The Reds squeeze out a 1-0, 10-inning win over the visiting White Sox with the help of the gift runner on second—and a gift decision of sorts by Chicago manager Tony La Russa. The 76-year-old pilot uses Liam Hendriks as the gift runner for the White Sox’ 10th because he was inserted into the lineup spot that batted last in the previous inning—but the rule says a manager can replace any pitcher in that situation with another player. La Russa didn’t know that until a reporter tells him after the game. Not that it really matters too much—Hendriks makes no bonehead moves while on base—but critics playing the ageist card against La Russa nevertheless find fuel for their argument. A bigger pain for the Reds comes in the fourth inning when star first baseman Joey Votto has his thumb broken on a Dallas Keuchel pitch; he’ll miss three weeks of action. Keuchel and the Reds’ Sonny Gray each pitch seven shutout innings with two hits allowed.

Thursday, May 6

Albert Pujols is designated for assignment by the Los Angeles Angels in a transaction that’s not without controversy. The 41-year-old Pujols was reportedly livid at Angels management and manager Joe Maddon the day before for not batting him against Tampa Bay starting pitcher Ryan Yarbrough, for whom Pujols has always hit the ball well against. Thus, the move suggests that the Angels released Pujols for more than his substandard stats—hitting .198 with five home runs and 12 RBIs through 86 at-bats on the year.

Some baseball greats go out on a high note, like Ted Williams striking a home run in his final at-bat in 1960 or Babe Ruth slamming three homers in one of his final games amid a lost last year with the Boston Braves in 1935. Others like Mariano Rivera and Derek Jeter announce their retirements in advance and get kingly treatment at opposing ballparks as well as at home, as MLB marketing machines pull out all the stops to celebrate their careers. Then others like Willie Mays and Barry Bonds just…fade away. But few iconic players of the game have been given the shaft like the 41-year-old Pujols, ejected from the Angels in the midst of a season. Experts are skeptical that Pujols will find a new home, especially in the DH-less National League.

Friday, May 7

The fourth no-hitter of the year—and the second in just three days—is performed as 34-year-old Wade Miley, who’s gone the distance only twice over 11 years, locks down the Indians at Cleveland in a 3-0 Cincinnati win. Miley only gets a shot at the win (and the no-no as well) thanks to the Reds scoring all of their runs in the top of the ninth with the help of a Cleveland error and balk—all after the exit of Cleveland starter Zach Plesac, who throws eight shutout innings on 112 pitches, just two less than Miley needs to complete his gem.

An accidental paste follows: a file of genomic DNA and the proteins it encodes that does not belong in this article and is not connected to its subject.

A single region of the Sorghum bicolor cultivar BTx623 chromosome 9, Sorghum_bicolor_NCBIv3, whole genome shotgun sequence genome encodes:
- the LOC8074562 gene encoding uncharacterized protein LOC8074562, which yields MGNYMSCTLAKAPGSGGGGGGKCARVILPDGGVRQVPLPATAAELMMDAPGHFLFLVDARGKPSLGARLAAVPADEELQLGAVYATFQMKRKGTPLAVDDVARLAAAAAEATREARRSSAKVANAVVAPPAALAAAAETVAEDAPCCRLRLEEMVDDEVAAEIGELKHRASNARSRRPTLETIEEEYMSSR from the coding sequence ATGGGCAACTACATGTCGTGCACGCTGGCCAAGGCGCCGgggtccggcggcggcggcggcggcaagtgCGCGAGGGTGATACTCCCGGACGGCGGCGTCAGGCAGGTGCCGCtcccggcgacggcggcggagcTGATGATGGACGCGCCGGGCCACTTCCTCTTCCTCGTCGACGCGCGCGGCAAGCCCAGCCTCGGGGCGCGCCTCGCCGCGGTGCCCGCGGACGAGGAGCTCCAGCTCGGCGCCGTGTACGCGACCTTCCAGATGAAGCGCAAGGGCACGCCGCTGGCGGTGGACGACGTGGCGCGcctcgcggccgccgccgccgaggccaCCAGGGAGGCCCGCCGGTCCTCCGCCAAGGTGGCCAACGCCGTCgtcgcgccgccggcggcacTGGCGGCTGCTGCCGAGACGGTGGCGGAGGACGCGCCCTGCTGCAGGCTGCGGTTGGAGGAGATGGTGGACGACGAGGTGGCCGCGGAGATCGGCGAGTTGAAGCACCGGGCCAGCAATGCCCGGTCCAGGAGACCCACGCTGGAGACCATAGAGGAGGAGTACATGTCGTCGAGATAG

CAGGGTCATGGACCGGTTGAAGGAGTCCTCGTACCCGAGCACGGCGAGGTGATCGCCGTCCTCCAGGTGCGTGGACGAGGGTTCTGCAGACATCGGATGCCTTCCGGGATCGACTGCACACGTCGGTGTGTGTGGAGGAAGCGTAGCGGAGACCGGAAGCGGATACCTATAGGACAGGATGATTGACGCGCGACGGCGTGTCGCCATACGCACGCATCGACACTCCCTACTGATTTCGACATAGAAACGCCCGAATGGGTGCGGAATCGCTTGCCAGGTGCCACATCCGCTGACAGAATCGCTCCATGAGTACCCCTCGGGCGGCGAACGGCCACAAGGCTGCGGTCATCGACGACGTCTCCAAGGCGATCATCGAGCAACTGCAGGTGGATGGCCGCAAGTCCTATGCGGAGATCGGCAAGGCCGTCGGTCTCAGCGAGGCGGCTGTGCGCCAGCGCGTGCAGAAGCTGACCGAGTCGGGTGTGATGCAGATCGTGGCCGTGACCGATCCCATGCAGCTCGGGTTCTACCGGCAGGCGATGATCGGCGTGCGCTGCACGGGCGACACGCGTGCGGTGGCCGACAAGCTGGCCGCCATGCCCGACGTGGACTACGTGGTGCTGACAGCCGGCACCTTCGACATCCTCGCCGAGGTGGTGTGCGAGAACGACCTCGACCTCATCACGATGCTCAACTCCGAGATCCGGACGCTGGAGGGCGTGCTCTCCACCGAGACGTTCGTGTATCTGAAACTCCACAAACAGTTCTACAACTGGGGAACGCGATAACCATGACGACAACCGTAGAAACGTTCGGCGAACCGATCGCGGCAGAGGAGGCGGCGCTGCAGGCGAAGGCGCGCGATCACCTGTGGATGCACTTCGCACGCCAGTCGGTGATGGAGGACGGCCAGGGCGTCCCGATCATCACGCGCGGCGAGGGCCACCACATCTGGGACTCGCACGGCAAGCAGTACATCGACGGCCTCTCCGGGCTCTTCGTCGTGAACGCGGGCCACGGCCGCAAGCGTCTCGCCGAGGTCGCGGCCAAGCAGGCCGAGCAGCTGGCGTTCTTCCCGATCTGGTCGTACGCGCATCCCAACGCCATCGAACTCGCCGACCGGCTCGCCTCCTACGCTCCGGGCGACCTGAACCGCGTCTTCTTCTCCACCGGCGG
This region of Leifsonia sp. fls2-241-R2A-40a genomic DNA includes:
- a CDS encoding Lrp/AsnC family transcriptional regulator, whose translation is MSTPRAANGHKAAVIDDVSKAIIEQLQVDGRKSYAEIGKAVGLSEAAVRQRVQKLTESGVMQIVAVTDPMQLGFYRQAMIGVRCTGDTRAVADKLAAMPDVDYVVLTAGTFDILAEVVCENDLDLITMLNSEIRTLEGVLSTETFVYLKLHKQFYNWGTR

The Indians have been the victims of two of the four no-hitters thus far this season, having previously been denied by the White Sox’ Carlos Rodon on April 14. They join the 1884 Pittsburgh Alleghenys and the 1917 White Sox as having been no-hit twice within the first 31 games of a season.

After Miley’s no-hitter, all eyes turn West to Oakland where the A’s Sean Manaea—who threw a no-no back in 2018—holds Tampa Bay hitless through the first seven innings. But visions of two no-hitters on the same day for the first time since 1990 fade as the Rays’ Michael Broussard launches a double into the right-center field gap to start the eighth. Manaea will give up a run in the frame and leave with a 1-1 tie; Seth Brown will win it for Oakland with a two-out, walk-off solo homer in the bottom of the ninth.

Saturday, May 8

Washington ace Max Scherzer is dynamite through 7.1 innings—striking out 14 Yankees at New York while allowing a run on two hits—and departs with a 2-1 lead in the eighth. But Brad Hand blows the save and the win opportunity for Scherzer, the two teams exchange a run in the 10th courtesy of the gift runner, and the Yankees get theirs across again in the 11th to defeat the Nationals, 4-3. While Scherzer doesn’t get the W, he does achieve a milestone by striking out 10 or more batters for the 100th time in his career.